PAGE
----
The last thing El Salvador needs is a pro-gay ambassador, right? That seems to be the thinking behind the GOP’s latest partisan hatchet job.
When the issue of renewing Mari Carmen Aponte’s temporary ambassadorship came before tea-party favorite Sen. Jim DeMint (R-SC) at a hearing in late November, he criticized an editorial she wrote in June that “promoted the homosexual lifestyle” and tried to “impose a pro-gay agenda” on the country.
Nevermind the fact that she’s been serving successfully as recess ambassador since September 2010, and that nothing negative has come from this editorial in her recent tenure—save for some grumblings from Christian groups in El Salvador.
On Monday, with the help of the rest of the Senate GOP, DeMint took the floor for a successful filibuster of her appointment, essentially firing Aponte as ambassador. Unless Senate Majority Leader Harry Reid brings the issue to vote again, and she gets 11 more Senators, mostly Republicans, to sign on to her cause, she’ll lose her position on January 3.
During a discussion of Aponte’s ability to fill the position on the Senate floor, two main issues came up: First, that she had a complicated boyfriend back in 1993 who was thought to be a Cuban spy but then turned out to be an FBI informant. But the decades-old boyfriend situation is all very much behind her. As Gail Collins of the New York Times writes: “The government checked Aponte and found no nefarious Cuban connection. She broke up with Tamayo in 1994 and has received several top-secret security clearances since.” So that should not have been an issue.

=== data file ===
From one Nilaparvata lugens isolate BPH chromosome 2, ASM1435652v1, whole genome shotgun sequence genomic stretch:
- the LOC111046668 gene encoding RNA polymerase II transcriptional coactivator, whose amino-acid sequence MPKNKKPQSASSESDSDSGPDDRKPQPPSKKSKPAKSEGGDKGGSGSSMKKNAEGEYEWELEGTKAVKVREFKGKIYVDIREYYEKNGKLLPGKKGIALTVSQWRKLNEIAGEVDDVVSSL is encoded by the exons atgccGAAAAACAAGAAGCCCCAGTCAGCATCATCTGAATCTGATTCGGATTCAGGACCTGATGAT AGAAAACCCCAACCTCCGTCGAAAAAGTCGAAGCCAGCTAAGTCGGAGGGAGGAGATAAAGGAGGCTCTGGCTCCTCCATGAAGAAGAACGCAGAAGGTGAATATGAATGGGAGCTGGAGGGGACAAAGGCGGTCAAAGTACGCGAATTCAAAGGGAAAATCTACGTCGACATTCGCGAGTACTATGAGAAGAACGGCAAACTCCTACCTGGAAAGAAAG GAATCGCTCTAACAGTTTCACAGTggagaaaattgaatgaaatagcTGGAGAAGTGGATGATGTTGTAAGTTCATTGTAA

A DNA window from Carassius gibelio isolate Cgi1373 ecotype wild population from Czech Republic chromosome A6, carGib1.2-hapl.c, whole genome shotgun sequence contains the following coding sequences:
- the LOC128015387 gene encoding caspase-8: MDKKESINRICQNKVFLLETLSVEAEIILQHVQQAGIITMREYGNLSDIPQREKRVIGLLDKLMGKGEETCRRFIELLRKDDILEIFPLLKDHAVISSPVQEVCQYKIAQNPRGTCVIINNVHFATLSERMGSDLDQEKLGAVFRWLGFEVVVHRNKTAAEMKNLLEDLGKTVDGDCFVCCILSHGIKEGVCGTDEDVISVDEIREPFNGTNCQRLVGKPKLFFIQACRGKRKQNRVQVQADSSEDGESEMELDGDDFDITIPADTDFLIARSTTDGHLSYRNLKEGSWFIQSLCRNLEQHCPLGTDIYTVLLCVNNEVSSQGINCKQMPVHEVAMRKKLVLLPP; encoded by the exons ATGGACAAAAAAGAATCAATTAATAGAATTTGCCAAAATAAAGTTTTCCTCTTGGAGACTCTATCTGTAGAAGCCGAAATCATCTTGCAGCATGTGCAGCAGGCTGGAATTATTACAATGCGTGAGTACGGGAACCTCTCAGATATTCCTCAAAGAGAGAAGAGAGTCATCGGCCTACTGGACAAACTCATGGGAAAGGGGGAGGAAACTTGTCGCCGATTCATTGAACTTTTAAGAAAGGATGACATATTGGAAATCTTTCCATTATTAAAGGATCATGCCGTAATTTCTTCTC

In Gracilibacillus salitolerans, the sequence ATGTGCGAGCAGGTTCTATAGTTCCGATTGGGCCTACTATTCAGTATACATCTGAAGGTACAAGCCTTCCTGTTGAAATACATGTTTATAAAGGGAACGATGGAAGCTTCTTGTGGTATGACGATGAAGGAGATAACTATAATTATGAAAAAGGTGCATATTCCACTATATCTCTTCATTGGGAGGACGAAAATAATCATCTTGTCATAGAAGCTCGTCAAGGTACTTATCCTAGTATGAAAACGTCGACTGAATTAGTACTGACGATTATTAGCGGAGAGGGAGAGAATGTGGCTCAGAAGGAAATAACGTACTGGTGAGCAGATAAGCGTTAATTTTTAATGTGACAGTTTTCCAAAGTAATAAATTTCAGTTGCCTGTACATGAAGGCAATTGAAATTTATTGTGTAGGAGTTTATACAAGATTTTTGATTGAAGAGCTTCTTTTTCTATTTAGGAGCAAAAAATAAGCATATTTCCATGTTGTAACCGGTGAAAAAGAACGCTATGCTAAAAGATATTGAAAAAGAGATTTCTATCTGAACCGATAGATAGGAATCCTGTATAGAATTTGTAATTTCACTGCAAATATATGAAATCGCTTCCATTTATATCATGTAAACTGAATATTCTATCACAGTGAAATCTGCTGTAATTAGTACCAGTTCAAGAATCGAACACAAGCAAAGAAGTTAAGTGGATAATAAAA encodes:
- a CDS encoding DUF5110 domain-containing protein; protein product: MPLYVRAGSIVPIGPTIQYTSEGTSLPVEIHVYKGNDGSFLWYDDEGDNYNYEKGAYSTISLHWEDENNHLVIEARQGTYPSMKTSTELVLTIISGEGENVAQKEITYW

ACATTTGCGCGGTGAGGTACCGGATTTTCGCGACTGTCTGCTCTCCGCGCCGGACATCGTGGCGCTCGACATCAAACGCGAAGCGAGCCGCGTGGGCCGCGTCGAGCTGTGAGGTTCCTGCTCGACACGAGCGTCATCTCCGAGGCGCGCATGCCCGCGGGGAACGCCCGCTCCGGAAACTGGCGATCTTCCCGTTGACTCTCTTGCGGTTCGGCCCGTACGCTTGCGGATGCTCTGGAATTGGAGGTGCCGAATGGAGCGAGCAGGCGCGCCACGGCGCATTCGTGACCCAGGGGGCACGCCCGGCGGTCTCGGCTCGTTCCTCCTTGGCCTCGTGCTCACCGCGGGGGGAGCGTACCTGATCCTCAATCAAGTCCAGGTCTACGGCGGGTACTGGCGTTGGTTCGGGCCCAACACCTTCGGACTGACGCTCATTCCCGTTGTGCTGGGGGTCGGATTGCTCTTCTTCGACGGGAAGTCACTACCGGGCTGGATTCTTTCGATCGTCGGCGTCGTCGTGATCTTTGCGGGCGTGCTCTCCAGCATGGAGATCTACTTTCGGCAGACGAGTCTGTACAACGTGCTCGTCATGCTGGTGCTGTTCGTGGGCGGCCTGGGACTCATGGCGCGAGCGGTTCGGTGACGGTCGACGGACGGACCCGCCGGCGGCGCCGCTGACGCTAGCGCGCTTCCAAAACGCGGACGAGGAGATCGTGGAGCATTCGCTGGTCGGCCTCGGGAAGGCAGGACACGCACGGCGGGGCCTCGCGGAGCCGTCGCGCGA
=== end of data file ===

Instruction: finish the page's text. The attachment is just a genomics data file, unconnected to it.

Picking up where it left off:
And her pro-gay statements shouldn’t have been, either. But DeMint still trotted them out.
“In her recess-appointed capacity as ambassador to El Salvador, Ms. Aponte has inflamed tensions in the very country where she should be improving diplomatic relations,” DeMint said on the floor. “Her decision to publish an opinion piece hostile to the culture of El Salvadorans presents even more doubts about her fitness for the job. This op-ed upset a large number of community and pro-life groups in El Salvador who were insulted by Ms. Aponte’s rhetoric.”
DeMint fails to note that Aponte wrote the piece not because she wanted to vex El Salvadoreans but because the U.S. State Department had asked Foreign Services officers to recognize June as Pride month overseas.
Sometimes you just can’t get a break, can you?
Photo courtesy of the U.S. Department of State